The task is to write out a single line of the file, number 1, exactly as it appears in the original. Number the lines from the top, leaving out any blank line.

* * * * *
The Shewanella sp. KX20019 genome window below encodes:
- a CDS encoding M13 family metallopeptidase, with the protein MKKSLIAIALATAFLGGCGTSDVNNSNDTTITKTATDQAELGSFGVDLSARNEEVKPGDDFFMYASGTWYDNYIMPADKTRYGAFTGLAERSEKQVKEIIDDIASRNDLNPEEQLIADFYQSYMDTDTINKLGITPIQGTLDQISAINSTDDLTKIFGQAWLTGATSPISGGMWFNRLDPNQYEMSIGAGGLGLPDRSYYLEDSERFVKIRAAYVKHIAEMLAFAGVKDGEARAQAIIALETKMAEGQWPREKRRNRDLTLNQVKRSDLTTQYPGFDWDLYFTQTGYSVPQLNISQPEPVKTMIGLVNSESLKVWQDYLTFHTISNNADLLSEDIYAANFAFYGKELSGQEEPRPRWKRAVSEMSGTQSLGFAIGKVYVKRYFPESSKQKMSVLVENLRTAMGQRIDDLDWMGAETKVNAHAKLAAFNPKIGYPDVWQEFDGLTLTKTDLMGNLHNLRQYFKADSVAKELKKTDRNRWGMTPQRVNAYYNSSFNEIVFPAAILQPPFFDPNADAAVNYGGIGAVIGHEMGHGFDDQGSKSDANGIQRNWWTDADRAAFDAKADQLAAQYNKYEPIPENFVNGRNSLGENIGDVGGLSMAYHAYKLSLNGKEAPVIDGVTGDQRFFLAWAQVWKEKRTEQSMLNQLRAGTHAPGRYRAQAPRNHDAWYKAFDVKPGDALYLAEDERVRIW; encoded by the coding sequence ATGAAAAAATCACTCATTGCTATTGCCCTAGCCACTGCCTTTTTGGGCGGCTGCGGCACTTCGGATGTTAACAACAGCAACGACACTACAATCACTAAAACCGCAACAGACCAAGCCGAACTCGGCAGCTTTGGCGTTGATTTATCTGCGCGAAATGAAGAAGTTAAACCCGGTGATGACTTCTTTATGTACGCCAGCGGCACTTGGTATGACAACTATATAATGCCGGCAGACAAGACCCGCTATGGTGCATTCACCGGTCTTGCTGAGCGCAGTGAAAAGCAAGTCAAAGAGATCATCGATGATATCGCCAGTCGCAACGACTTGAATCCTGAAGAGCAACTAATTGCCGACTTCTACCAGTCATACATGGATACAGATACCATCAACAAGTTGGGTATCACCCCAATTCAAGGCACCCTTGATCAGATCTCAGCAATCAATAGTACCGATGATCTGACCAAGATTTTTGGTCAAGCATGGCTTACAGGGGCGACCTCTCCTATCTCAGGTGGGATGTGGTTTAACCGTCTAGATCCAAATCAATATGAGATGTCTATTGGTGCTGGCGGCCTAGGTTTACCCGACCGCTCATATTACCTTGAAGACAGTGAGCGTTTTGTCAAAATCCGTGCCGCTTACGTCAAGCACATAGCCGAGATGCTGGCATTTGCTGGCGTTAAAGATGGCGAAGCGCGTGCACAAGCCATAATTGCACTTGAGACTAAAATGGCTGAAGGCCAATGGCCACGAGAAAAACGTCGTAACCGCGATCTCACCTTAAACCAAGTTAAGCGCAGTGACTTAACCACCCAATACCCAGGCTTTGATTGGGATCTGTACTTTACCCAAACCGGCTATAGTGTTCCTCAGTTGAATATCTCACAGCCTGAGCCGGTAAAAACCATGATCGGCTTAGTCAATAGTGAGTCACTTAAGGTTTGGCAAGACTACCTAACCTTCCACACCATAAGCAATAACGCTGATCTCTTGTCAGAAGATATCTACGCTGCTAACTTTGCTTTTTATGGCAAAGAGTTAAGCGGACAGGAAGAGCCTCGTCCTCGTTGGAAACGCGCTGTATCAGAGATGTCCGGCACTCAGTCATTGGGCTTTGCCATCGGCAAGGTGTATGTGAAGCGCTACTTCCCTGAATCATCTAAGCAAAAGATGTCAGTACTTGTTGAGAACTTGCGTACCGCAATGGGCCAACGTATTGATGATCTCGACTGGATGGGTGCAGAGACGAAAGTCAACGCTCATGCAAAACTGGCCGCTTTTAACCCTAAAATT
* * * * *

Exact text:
The Shewanella sp. KX20019 genome window below encodes: